Objective: Deamidated gliadin peptides are efficient antigens in diagnostic tests for celiac disease, and results correlate better with transglutaminase 2–based assays than those with native gliadin. We investigated whether deamidated gliadin antigens are structurally similar to transglutaminase 2 or could mimic transglutaminase epitopes.
Patients and Methods: Serum samples from 74 celiac and 65 control patients, and 13 different transglutaminase 2–specific monoclonal mouse antibodies were investigated for their binding to commercially available deamidated gliadin peptides using enzyme-linked immunosorbent assay, competition studies, and molecular modelling.
Results: The enzyme-linked immunosorbent assay with deamidated gliadin peptides had 100% sensitivity and 98.5% specificity in patients. Deamidated gliadin epitopes also were recognized by 3 transglutaminase-specific monoclonal antibodies, and antibodies affinity-purified with deamidated gliadin peptides from celiac patient sera reacted with transglutaminase but did not show endomysial binding. The binding of the monoclonal antibodies to deamidated gliadin was inhibited dose dependently by full-length recombinant human transglutaminase, its fragments containing the binding sites of these monoclonal antibodies, or by celiac patient antibodies. Deamidated gliadin peptides decreased the binding of transglutaminase-specific monoclonal antibodies to transglutaminase. Three different cross-reacting transglutaminase epitopes were found, of which 2 are located in the C-terminal domain and 1 is conformational. The binding of celiac serum samples to deamidated gliadin peptides could not be abolished by transglutaminase or by any of the transglutaminase-specific monoclonals, indicating that celiac sera also contain additional antibodies to gliadin epitopes different from transglutaminase.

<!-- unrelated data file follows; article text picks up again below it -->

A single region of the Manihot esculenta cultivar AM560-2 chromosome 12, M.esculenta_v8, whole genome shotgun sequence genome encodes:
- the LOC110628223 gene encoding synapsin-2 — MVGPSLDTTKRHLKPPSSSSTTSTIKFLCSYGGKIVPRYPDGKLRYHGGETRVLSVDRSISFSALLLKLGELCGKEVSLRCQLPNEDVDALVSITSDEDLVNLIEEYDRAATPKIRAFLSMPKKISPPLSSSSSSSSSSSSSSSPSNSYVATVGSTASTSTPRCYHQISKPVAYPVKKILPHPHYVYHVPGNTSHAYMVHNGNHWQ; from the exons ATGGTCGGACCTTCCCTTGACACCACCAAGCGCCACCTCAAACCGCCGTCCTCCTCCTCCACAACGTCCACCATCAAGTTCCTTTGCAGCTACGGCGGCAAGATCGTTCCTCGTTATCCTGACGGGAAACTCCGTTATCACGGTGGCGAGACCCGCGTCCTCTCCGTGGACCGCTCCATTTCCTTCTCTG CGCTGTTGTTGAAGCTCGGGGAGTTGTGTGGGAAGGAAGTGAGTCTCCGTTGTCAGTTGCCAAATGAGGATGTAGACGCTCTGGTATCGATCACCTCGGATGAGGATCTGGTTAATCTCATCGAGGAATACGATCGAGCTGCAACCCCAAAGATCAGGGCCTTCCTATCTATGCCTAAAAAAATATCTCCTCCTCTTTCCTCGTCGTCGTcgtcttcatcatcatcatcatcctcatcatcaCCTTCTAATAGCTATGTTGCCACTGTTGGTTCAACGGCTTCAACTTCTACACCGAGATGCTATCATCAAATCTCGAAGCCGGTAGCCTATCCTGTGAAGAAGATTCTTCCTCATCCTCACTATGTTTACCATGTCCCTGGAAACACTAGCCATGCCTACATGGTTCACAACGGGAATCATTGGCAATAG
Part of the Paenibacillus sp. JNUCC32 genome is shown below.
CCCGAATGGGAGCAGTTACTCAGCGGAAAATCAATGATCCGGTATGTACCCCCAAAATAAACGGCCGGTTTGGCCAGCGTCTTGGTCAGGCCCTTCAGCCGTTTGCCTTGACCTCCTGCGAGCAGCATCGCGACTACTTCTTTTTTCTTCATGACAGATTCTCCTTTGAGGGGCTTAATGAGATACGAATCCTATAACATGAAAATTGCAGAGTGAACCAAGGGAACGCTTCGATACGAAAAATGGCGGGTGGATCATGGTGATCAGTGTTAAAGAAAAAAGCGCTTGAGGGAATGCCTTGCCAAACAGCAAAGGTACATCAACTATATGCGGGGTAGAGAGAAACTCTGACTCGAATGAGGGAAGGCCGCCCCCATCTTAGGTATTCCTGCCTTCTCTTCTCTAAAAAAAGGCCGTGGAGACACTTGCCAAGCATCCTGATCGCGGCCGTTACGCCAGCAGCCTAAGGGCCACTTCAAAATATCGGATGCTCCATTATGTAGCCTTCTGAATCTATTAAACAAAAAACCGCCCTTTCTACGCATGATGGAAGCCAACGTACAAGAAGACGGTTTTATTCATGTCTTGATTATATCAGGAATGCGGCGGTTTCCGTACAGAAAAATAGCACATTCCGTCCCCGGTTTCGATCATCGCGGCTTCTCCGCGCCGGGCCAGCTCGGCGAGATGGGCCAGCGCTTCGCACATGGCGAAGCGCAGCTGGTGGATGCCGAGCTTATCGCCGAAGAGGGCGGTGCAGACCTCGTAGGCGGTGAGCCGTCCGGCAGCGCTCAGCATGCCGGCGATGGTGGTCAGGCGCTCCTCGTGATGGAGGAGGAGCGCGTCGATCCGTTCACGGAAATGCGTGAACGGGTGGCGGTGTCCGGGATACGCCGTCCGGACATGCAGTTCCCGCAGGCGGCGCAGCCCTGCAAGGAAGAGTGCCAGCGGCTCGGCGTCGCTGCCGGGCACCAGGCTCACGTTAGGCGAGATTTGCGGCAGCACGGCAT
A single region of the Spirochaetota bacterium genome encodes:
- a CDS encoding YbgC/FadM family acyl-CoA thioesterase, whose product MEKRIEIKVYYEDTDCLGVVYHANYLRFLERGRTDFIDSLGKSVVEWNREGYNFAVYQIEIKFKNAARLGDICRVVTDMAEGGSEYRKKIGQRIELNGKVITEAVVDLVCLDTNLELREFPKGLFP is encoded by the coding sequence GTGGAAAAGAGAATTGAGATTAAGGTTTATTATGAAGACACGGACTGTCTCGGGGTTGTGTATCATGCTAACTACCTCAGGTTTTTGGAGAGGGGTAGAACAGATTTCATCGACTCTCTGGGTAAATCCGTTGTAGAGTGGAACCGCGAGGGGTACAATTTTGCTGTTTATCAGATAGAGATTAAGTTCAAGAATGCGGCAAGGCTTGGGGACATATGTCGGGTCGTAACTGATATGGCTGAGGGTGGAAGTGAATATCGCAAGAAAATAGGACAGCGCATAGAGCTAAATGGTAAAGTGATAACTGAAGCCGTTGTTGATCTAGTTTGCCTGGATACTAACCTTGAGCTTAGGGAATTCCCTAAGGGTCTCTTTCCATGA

Conclusions: Certain deamidated gliadin–derived peptides and transglutaminase 2 epitopes have similar 3-dimensional appearance. This homology may contribute to the induction of transglutaminase autoantibodies by molecular mimicry.